IREPP"
Contact IREPP
Institute for Research on Education Policy & Practice
Stanford University
520 Galvez Mall, 5th Floor
Stanford, CA 94305
Tel: 650.736.1258
Fax: 650.723.9931
Email: irepp@suse.stanford.edu
IREPP Graduate Students

Nicole Arshan ( This e-mail address is being protected from spam bots, you need JavaScript enabled to view it ) is a doctoral student with an interest in how the American education system reproduces or alleviates inequality, with particular focus on access to and preparation for post-secondary education. Nicole graduated from the College of William and Mary in 2000 with a BA in History and entered the doctoral program directly from SUSE's Master's program in Social Sciences in Education. Previous work experience includes IT consulting with Accenture and undergraduate admissions at Georgetown University.

Allison Atteberry ( This e-mail address is being protected from spam bots, you need JavaScript enabled to view it ) is a fourth year doctoral student in the Administration and Policy Analysis program at Stanford University. She received her B.A. from the University of Chicago in Sociology and Political Science, and is now concurrently pursuing a masters in statistics.  Her academic interests involve research on strategies to improve learning opportunities for children in disadvantaged settings.  In particular, Allison focuses on accountability policies in education, technological advancements in assessments of learning, and the development of professionalism and expertise in teaching in public schools.  She also has a strong interest in quantitative methods and causal analysis.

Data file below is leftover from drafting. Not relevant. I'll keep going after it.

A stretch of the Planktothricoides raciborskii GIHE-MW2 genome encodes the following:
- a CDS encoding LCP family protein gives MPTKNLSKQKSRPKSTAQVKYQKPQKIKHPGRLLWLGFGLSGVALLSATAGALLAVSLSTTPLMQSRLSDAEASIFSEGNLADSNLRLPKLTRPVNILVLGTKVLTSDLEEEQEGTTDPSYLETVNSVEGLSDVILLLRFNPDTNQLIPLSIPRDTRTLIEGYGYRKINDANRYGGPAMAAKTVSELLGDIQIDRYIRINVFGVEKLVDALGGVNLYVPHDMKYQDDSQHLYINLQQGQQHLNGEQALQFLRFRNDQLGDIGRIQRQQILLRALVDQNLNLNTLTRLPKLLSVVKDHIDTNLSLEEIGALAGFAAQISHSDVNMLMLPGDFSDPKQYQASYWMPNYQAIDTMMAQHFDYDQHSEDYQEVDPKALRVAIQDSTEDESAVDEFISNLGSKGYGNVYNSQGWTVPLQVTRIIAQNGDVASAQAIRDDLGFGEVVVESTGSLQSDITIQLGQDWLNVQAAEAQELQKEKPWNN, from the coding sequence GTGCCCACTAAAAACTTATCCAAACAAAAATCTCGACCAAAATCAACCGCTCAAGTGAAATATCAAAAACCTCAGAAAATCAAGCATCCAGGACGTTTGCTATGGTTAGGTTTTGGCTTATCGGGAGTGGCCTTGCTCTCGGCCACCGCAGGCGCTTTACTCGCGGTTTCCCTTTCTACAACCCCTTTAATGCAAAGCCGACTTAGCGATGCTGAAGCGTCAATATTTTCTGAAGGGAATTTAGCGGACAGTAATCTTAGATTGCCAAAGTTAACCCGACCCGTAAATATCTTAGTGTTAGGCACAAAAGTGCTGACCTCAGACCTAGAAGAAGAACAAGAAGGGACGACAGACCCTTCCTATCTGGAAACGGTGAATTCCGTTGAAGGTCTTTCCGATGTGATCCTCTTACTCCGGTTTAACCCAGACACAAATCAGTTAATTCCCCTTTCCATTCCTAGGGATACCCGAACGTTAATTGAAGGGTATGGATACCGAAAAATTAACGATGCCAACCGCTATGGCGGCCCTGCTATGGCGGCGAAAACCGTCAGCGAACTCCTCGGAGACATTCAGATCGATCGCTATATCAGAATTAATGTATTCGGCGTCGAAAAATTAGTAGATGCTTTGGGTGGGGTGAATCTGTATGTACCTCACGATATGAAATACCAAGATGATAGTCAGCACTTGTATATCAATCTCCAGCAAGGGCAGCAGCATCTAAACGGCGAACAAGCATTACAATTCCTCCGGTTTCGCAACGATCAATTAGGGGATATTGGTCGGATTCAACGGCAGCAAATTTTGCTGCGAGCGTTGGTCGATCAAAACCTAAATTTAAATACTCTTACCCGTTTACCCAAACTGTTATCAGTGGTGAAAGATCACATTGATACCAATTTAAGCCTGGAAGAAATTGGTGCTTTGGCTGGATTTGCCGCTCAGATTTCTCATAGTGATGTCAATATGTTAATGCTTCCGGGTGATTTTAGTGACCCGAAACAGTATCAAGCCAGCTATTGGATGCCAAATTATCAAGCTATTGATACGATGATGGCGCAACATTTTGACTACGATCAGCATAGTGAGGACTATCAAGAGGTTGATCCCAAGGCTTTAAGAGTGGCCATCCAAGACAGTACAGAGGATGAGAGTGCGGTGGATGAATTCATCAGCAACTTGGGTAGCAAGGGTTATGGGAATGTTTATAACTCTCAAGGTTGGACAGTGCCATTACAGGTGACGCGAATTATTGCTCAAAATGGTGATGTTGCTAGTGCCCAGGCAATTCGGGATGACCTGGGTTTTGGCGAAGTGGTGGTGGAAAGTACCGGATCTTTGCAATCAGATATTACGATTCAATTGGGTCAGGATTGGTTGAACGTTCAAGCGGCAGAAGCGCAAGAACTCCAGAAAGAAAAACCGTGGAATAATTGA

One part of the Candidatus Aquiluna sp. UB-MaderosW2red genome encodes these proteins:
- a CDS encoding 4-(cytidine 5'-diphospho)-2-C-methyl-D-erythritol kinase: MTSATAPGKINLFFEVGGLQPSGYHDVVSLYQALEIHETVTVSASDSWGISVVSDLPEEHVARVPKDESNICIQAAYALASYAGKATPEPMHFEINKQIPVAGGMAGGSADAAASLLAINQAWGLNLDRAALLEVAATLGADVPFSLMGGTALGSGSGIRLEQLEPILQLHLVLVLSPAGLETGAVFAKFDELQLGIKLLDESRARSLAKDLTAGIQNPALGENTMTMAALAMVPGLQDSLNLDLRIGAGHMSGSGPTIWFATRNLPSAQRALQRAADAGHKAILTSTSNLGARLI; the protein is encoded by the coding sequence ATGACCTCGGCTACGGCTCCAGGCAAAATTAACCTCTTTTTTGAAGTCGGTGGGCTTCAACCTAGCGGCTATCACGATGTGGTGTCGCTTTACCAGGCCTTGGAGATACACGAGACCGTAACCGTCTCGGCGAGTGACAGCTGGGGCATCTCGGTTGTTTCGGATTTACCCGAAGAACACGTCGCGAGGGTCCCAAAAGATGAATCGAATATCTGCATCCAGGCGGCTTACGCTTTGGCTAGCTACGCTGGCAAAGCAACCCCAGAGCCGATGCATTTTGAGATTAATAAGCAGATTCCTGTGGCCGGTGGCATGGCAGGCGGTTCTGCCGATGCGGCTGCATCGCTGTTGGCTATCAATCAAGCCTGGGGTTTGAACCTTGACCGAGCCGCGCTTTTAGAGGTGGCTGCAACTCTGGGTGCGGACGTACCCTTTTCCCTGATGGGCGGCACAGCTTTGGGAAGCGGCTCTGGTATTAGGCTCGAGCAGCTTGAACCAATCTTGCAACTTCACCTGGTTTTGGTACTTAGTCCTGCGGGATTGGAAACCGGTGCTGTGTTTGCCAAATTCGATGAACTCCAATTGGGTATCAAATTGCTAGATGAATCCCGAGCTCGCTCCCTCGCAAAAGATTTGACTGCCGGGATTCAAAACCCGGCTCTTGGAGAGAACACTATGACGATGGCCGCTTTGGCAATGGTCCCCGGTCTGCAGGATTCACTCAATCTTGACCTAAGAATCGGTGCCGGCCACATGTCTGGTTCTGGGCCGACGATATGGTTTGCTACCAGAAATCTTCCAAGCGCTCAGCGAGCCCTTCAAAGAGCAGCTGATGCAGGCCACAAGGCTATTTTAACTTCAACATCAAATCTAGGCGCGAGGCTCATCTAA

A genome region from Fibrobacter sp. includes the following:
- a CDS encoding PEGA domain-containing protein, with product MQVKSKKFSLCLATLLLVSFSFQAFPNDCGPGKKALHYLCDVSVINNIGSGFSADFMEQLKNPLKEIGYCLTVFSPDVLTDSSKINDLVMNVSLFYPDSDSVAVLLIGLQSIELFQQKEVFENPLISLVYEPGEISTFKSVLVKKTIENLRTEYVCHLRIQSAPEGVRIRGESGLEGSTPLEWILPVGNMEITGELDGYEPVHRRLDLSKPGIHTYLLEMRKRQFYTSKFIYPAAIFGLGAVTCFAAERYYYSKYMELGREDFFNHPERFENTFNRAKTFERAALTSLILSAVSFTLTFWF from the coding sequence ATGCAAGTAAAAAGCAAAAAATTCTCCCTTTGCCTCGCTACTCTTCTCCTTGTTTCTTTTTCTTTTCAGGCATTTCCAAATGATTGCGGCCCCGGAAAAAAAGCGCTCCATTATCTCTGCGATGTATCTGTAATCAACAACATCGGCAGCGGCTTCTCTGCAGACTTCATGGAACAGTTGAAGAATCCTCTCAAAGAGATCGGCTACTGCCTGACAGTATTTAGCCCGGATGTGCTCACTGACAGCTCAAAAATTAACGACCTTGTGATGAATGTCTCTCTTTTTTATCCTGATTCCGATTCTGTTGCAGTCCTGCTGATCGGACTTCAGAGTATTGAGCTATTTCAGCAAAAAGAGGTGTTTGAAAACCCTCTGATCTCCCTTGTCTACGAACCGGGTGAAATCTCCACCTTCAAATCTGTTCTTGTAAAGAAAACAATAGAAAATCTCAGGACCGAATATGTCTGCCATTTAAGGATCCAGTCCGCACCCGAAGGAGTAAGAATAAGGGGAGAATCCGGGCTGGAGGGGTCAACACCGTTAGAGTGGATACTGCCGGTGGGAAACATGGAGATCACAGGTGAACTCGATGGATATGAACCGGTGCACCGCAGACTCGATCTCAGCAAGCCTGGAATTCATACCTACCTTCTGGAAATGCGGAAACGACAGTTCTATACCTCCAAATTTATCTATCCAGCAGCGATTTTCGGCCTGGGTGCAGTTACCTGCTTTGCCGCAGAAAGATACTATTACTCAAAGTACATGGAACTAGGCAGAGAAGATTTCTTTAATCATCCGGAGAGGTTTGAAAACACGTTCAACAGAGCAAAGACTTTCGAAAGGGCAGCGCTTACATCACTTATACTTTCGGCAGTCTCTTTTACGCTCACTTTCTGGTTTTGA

Rekha Balu ( This e-mail address is being protected from spam bots, you need JavaScript enabled to view it ) is a PhD Candidate in the Economics of Education program. She studies school finance and teacher policies. She also has studied the role of schools in post-conflict countries, and the impact of health on education outcomes in developing countries. Previously, she served as Associate Director of the Center for Universal Education in Washington, D.C., a Fulbright Scholar in Guatemala, an education research consultant and a journalist. She received her Ed.M. from Harvard Graduate School of Education and her B.S. from Northwestern University.